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Desk and Bookcase

Artist/Maker:
Eddleman, Peter __Attributed to
Place Made:
Gaston County North Carolina United States of America
Date Made:
1800-1820
Medium:
cherry, walnut, yellow pine
Dimensions:
HOA: 81 3/4; WOA: 45 1/4; DOA: 22 1/4
Accession Number:
2564.2
Description:
DESCRIPTION: Desk and Bookcase: Bookcase with two doors flanked by fluted quarter columns, each door with two fielded panels enclosing a fixed-shelved interior and crowned with an ogee and wall-of-troy molding; bookcase mounted into molding attached to desk; desk interior fitted with fluted prospect door enclosing a removable secret compartment and flanked by two arched pigeon holes and two serpentined front drawers; under slanted fallboard are two drawers over three drawers, all decorated with heavy line of inlay with lunetted corners, fluted quarter columns at corners, flutes filled with light wood inlay on desk portion; all on all ogee bracket feet.

STYLE: One of the more restrained pieces attributed to cabinetmaker Peter Eddleman, this desk-and-bookcase reveals the influence of Pennsylvania on Piedmont, North Carolina, furniture. Notable southeastern Pennsylvania characteristics are the double tiers of serpentine-shaped interior drawers, fluted quarter columns, and high ogee feet with spurred responds. Eddleman broke from this tradition, however, by using inlaid fluting in the lower columns and fluting on the prospect. Eddleman also chose not to include the traditional document drawers on each side of the prospect door.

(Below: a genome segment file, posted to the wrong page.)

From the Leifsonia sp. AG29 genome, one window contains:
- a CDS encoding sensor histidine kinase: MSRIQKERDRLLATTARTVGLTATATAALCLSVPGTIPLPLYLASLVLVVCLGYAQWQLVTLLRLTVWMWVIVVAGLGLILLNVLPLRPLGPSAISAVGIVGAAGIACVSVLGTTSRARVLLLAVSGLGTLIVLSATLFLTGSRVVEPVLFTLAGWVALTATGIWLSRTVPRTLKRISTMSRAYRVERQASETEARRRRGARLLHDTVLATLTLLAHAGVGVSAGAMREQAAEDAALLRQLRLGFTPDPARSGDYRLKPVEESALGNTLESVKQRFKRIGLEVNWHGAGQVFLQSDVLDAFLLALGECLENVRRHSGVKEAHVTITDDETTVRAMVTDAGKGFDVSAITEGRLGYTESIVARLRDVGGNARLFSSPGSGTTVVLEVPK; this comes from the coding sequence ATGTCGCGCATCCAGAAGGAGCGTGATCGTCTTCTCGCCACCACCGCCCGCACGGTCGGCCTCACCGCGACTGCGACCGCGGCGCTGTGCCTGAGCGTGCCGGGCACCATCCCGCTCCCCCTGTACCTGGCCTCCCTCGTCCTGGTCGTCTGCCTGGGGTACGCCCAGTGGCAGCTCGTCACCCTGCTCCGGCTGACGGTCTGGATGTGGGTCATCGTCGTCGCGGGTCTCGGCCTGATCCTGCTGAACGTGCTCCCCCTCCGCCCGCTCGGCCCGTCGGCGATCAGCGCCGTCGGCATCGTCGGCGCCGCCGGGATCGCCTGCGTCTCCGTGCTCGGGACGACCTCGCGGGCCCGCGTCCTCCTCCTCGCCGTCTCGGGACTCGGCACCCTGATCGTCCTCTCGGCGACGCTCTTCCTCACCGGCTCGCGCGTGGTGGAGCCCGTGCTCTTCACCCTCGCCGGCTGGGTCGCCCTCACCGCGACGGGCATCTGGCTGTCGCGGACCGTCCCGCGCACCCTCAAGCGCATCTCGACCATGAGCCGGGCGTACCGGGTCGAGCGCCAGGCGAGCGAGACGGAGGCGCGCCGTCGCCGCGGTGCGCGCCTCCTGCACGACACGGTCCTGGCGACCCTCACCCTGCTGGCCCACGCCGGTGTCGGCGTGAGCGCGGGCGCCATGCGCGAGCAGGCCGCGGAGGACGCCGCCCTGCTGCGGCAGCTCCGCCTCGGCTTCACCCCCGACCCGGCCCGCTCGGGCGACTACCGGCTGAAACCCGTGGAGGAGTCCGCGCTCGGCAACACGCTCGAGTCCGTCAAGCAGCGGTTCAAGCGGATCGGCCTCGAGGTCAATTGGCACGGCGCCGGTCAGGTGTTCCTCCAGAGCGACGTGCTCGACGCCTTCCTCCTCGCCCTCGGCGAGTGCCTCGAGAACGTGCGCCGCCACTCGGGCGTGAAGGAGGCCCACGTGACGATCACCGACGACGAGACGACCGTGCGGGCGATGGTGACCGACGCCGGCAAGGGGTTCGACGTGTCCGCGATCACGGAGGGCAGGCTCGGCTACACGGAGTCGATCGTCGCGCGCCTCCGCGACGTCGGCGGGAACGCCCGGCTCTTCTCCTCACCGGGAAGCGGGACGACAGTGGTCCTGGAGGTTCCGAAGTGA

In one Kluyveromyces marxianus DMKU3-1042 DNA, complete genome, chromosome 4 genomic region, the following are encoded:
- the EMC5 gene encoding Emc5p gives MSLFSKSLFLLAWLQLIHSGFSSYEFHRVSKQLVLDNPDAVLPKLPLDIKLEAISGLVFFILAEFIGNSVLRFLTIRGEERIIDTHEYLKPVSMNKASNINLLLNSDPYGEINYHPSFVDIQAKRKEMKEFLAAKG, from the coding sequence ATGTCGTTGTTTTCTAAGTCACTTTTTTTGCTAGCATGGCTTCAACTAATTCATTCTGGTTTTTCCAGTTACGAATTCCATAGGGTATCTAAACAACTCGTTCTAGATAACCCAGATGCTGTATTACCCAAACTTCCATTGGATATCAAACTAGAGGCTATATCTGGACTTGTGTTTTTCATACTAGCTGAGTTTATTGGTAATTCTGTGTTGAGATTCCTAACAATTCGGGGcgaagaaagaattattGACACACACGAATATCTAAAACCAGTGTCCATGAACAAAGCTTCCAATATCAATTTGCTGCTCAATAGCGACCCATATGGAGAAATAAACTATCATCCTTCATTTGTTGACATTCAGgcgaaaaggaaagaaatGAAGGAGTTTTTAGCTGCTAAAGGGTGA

MAKER: Peter Eddleman (1764-1845) was born in Bucks County, PA, and came to Rowan County, NC, when he was a very young boy (whether aged 2 or 10 is unclear). During the Revolutionary War he fought in the place of his brother-in-law Leonard Clifford for five months, then served two more tours of duty between 1780 and 1781, fighting in the place of Michael Holdshouser.

After the war, he moved to Lincoln County and bought property on Leepers Creek, in an area that is now part of Gaston County, He was a resident in the region the rest of his life. Peter Eddleman is listed in the 1790 Lincoln County census, but not in the 1800 census. In 1803 Peter was recorded in the Lincoln County estate records for James Abernathy as having purchased iron. He was listed in the 1810, 1820, 1830, and 1840 Lincoln County Census reocrds.

He took at least two trips west, one to TN in 1809, where he was recorded as having purchased an item at an estate sale, and another to Cape Girardeau, MO, in 1817, when he bought a horse (the receipt, along with other family papers, is now part of the MESDA Collection: Acc. 5750.6).

In 1821 he took John Henry White as an apprentice “to learn the art trade and mystery of a Shop joiner.” This indenture is also part of the MESDA Collection (Acc. 5750.4).

In 1830 at age 65, Peter Eddleman married Dicia Swanson Clippard, a widow with three young children. Peter and Dicia had two sons of their own: David Franklin (1831-1904) and William Peter (1833-1862). Peter Eddleman made his will in 1847, the year he died. Both of Peter’s sons fought in the Civil War in Company H, 52nd Regiment, NC Troops, known as the Spring Hill Guards. This regiment was raised in Lincoln County and enlisted in Lincoln County on March 25, 1862. William Peter died in hospital at Petersburg, VA, Oct. 16, 1862, of “gastritis acuta.” Daguerrotypes of David Franklin and William Peter in their Civil War uniforms (Acc. 5750.2-3) were also gifts of the family to MESDA.

In all, three desks-and bookcase, a desk, three corner cupboards, the Rhyne china press, and a table in the MESDA Collection (Acc. 2073.26) have been attributed to Eddleman.

History:
HISTORY: In 1799 Thomas Rhyne (1747-1837) finished construction on his imposing five-bay, two-story, brick house near Stanley, North Carolina, in Gaston County (then Lincoln County). He engaged the cabinetmaker Peter Eddleman to make furniture for his house, including an imposing, very large china press (in a private collection) and this desk and bookcase. Rhyne’s brick house still stands and remains in the Rhyne family.
Credit Line:
Gift of Frank L. Horton